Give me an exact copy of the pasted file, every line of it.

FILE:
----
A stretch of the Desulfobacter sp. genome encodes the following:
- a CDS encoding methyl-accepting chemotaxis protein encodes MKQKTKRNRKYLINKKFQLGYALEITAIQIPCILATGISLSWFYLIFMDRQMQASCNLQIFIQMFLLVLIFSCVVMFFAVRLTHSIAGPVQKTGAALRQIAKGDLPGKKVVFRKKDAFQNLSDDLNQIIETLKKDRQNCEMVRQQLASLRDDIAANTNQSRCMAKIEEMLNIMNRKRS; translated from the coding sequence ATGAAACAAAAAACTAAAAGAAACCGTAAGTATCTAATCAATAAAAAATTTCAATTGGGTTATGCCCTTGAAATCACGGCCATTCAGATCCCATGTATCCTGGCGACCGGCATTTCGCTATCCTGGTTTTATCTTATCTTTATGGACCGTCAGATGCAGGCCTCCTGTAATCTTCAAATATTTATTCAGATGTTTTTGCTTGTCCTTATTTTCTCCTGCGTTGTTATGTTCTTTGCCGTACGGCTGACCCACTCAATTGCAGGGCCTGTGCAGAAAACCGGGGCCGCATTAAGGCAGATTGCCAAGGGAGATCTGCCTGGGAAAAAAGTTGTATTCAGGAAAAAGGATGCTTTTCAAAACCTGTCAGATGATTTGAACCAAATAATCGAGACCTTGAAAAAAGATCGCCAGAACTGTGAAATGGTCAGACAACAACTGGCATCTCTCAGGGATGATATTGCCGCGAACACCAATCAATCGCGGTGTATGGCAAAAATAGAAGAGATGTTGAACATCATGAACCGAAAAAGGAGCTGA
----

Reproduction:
A stretch of the Desulfobacter sp. genome encodes the following:
- a CDS encoding methyl-accepting chemotaxis protein encodes MKQKTKRNRKYLINKKFQLGYALEITAIQIPCILATGISLSWFYLIFMDRQMQASCNLQIFIQMFLLVLIFSCVVMFFAVRLTHSIAGPVQKTGAALRQIAKGDLPGKKVVFRKKDAFQNLSDDLNQIIETLKKDRQNCEMVRQQLASLRDDIAANTNQSRCMAKIEEMLNIMNRKRS; translated from the coding sequence ATGAAACAAAAAACTAAAAGAAACCGTAAGTATCTAATCAATAAAAAATTTCAATTGGGTTATGCCCTTGAAATCACGGCCATTCAGATCCCATGTATCCTGGCGACCGGCATTTCGCTATCCTGGTTTTATCTTATCTTTATGGACCGTCAGATGCAGGCCTCCTGTAATCTTCAAATATTTATTCAGATGTTTTTGCTTGTCCTTATTTTCTCCTGCGTTGTTATGTTCTTTGCCGTACGGCTGACCCACTCAATTGCAGGGCCTGTGCAGAAAACCGGGGCCGCATTAAGGCAGATTGCCAAGGGAGATCTGCCTGGGAAAAAAGTTGTATTCAGGAAAAAGGATGCTTTTCAAAACCTGTCAGATGATTTGAACCAAATAATCGAGACCTTGAAAAAAGATCGCCAGAACTGTGAAATGGTCAGACAACAACTGGCATCTCTCAGGGATGATATTGCCGCGAACACCAATCAATCGCGGTGTATGGCAAAAATAGAAGAGATGTTGAACATCATGAACCGAAAAAGGAGCTGA